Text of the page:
If you can make the jump that a reader of a fantasy type comic title will make the connection that Madame Xanadu, being one of the entities taking King Arthur’s body to Avalon, is clearly of mystical origins (and thus likely to be extraordinarily long-lived), then there isn’t anything that should cause confusion as to why she would still be around 4 centuries later. The same can be said for Jason --- since he is physically housing/linked to a demon, it isn’t a stretch to assume he might have his life extended by the presence of that creature. That is all to say – there is enough information here for a new reader to work with. We don’t really know much of anything about the antagonists (the wizard and his queen), but clearly more information will be forthcoming on them in subsequent issues. Really the big thing with this issue lies with the question of whether there is enough substance to these characters and this story to entice a reader to come back. I’m on the fence as to that being the case or not.

Overall this is a pretty good comic. The story is good enough. It isn’t exceptional and doesn’t stand out in any notable manner, but it gets the job done. It has an eclectic cast of characters and certainly drops them into an interesting scenario. I was rather pleased with the art. I think Diogenes Neves and Oclair Albert did a nice job of presenting the characters and framing the action. Given Nimue’s history (as presented in her solo series from a few years back), I probably shouldn’t be surprised that she and Etrigan are lovers – but I have to admit to being a little taken aback. It wouldn’t be something I would expect of the modern day character, but it does fit a little more the less mature character from the Camelot days.

As a fan of that afore mentioned Madame Xanadu series, I’m not sure how I’m going to like some of the changes to her history that appear to be coming out of this series. I’m going to have to take a wait and see attitude on that. I’ll certainly pick up this series at least through the first story arc and then maybe take stock of where I stand with it. I’m mostly here for Madame Xanadu’s involvement, so if I don’t care for the direction the creative team is taking her, then I will likely not be around for the long term.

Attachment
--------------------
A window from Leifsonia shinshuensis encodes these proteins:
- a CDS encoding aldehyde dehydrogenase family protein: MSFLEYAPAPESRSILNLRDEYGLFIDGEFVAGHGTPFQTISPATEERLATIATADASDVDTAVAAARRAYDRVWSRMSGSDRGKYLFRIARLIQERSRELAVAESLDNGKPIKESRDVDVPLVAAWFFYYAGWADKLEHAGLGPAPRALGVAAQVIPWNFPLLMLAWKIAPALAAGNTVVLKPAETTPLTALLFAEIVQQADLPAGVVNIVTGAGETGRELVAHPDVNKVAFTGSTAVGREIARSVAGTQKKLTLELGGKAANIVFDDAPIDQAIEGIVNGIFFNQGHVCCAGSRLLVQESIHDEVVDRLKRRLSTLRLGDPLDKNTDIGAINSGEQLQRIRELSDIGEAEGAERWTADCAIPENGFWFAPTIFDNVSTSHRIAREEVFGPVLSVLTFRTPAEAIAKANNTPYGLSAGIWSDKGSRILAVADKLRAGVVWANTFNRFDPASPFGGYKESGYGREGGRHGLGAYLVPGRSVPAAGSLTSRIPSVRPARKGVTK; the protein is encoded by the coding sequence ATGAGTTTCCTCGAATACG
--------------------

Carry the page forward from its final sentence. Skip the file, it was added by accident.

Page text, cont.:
The Flash no. 1
Francis Manapul/Brian Buccellato
I read Flash during Mark Waid’s classic run on the title (when Wally West was the man behind the mask), but it has been many years since I last followed the title. I was especially disappointed with DC’s decision to bring Barry Allen back and return him as the primary Flash. As such, this isn’t a title I approach with any interest in following. I read it for review purposes.

I’m generally not a fan of artists taking over series as a first time writer (if they are working with an established writer it is one thing, but if they are working alone or with another artist who doesn’t have any of their own writing credits, then I’m generally going to be skeptical about their ability to construct a quality script). When DC announced they were handing the writing reins to the relaunched Flash title to the series artists Francis Manipul and Brian Buccellato, I did not have great expectations it. So I have to admit to being rather surprised by how good this first issue actually was. While I would rather be reading a Wally West Flash series, if this issue is an indication of what readers can expect going forward, I think the book has a lot of promise.

This series is new reader friendly in an unexpected way. Beyond the blurb on the title page, there isn’t anything to really let a reader know where the Flash came from. However, it does a pretty good job of establishing Barry’s civilian activities and hits us pretty quick with a decent sized supporting cast (including a work colleague he just began dating as well as a pushy reporter by the name of Iris West who keeps badgering Barry for inside information on police investigations). I think that goes a long way toward really pulling a reader into his world. The cast doesn’t come off as your generic run-of-the-mill characters – they have real personality which strengthens the comic as a whole.

In addition to a quality script, the art in this issue is outstanding. I’ve been a fan of Manapul’s work since his stint on Legion of Superheroes, so it is certainly not surprising to see him knocking it out of the park here. The color palette Brian Buccellato uses is rather muted. I’ve grown used to the more vibrant palettes typically found in superhero comics, but I think his choice actually works pretty well here.

Overall, I have to say this was not only a great first issue, but a great comic in general. I wasn’t looking to add a Barry Allen Flash comic to my reading list, but darned if I’m finding myself wanting to pick up the next issue to read more.